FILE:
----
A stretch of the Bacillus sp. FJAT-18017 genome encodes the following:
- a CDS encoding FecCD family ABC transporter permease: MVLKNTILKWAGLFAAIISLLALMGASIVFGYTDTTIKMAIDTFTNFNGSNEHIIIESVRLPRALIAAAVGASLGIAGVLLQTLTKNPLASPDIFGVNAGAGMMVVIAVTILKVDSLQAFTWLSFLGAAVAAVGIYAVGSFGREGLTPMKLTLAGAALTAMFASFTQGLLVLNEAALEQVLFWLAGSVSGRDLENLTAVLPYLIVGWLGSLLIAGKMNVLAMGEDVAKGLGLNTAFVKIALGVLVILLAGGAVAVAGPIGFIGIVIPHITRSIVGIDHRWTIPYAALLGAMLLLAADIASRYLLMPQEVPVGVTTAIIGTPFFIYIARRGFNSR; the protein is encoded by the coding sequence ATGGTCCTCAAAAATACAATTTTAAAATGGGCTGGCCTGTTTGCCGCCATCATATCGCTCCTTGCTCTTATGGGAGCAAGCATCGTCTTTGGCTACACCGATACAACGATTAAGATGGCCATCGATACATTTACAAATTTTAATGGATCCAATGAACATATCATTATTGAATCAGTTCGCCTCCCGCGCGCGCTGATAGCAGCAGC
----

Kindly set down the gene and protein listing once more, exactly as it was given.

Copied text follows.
A stretch of the Bacillus sp. FJAT-18017 genome encodes the following:
- a CDS encoding FecCD family ABC transporter permease: MVLKNTILKWAGLFAAIISLLALMGASIVFGYTDTTIKMAIDTFTNFNGSNEHIIIESVRLPRALIAAAVGASLGIAGVLLQTLTKNPLASPDIFGVNAGAGMMVVIAVTILKVDSLQAFTWLSFLGAAVAAVGIYAVGSFGREGLTPMKLTLAGAALTAMFASFTQGLLVLNEAALEQVLFWLAGSVSGRDLENLTAVLPYLIVGWLGSLLIAGKMNVLAMGEDVAKGLGLNTAFVKIALGVLVILLAGGAVAVAGPIGFIGIVIPHITRSIVGIDHRWTIPYAALLGAMLLLAADIASRYLLMPQEVPVGVTTAIIGTPFFIYIARRGFNSR; the protein is encoded by the coding sequence ATGGTCCTCAAAAATACAATTTTAAAATGGGCTGGCCTGTTTGCCGCCATCATATCGCTCCTTGCTCTTATGGGAGCAAGCATCGTCTTTGGCTACACCGATACAACGATTAAGATGGCCATCGATACATTTACAAATTTTAATGGATCCAATGAACATATCATTATTGAATCAGTTCGCCTCCCGCGCGCGCTGATAGCAGCAGC